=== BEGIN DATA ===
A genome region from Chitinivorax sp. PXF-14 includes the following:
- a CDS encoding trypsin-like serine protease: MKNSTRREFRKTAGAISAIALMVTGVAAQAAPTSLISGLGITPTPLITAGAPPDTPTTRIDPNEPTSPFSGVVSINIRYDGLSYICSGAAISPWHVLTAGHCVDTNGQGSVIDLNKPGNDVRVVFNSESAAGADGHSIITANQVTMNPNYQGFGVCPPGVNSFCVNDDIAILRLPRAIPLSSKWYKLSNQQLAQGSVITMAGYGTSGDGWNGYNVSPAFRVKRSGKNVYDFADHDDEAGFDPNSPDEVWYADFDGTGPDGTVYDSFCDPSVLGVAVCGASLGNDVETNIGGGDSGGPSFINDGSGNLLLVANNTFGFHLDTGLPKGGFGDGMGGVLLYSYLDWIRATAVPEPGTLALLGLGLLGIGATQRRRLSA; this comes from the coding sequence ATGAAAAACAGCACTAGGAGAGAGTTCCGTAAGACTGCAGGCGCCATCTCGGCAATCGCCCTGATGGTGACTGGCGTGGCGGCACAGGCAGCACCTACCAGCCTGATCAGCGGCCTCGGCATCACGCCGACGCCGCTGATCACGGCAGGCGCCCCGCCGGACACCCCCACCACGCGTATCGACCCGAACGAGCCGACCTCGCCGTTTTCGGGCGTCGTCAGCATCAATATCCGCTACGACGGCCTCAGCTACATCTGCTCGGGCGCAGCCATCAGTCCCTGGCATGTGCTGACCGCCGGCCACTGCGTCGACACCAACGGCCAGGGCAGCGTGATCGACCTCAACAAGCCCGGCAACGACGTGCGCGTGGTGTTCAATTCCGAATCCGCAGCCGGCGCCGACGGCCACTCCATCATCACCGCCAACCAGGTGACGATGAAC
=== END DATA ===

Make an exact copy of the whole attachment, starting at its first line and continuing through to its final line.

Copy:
A genome region from Chitinivorax sp. PXF-14 includes the following:
- a CDS encoding trypsin-like serine protease: MKNSTRREFRKTAGAISAIALMVTGVAAQAAPTSLISGLGITPTPLITAGAPPDTPTTRIDPNEPTSPFSGVVSINIRYDGLSYICSGAAISPWHVLTAGHCVDTNGQGSVIDLNKPGNDVRVVFNSESAAGADGHSIITANQVTMNPNYQGFGVCPPGVNSFCVNDDIAILRLPRAIPLSSKWYKLSNQQLAQGSVITMAGYGTSGDGWNGYNVSPAFRVKRSGKNVYDFADHDDEAGFDPNSPDEVWYADFDGTGPDGTVYDSFCDPSVLGVAVCGASLGNDVETNIGGGDSGGPSFINDGSGNLLLVANNTFGFHLDTGLPKGGFGDGMGGVLLYSYLDWIRATAVPEPGTLALLGLGLLGIGATQRRRLSA; this comes from the coding sequence ATGAAAAACAGCACTAGGAGAGAGTTCCGTAAGACTGCAGGCGCCATCTCGGCAATCGCCCTGATGGTGACTGGCGTGGCGGCACAGGCAGCACCTACCAGCCTGATCAGCGGCCTCGGCATCACGCCGACGCCGCTGATCACGGCAGGCGCCCCGCCGGACACCCCCACCACGCGTATCGACCCGAACGAGCCGACCTCGCCGTTTTCGGGCGTCGTCAGCATCAATATCCGCTACGACGGCCTCAGCTACATCTGCTCGGGCGCAGCCATCAGTCCCTGGCATGTGCTGACCGCCGGCCACTGCGTCGACACCAACGGCCAGGGCAGCGTGATCGACCTCAACAAGCCCGGCAACGACGTGCGCGTGGTGTTCAATTCCGAATCCGCAGCCGGCGCCGACGGCCACTCCATCATCACCGCCAACCAGGTGACGATGAAC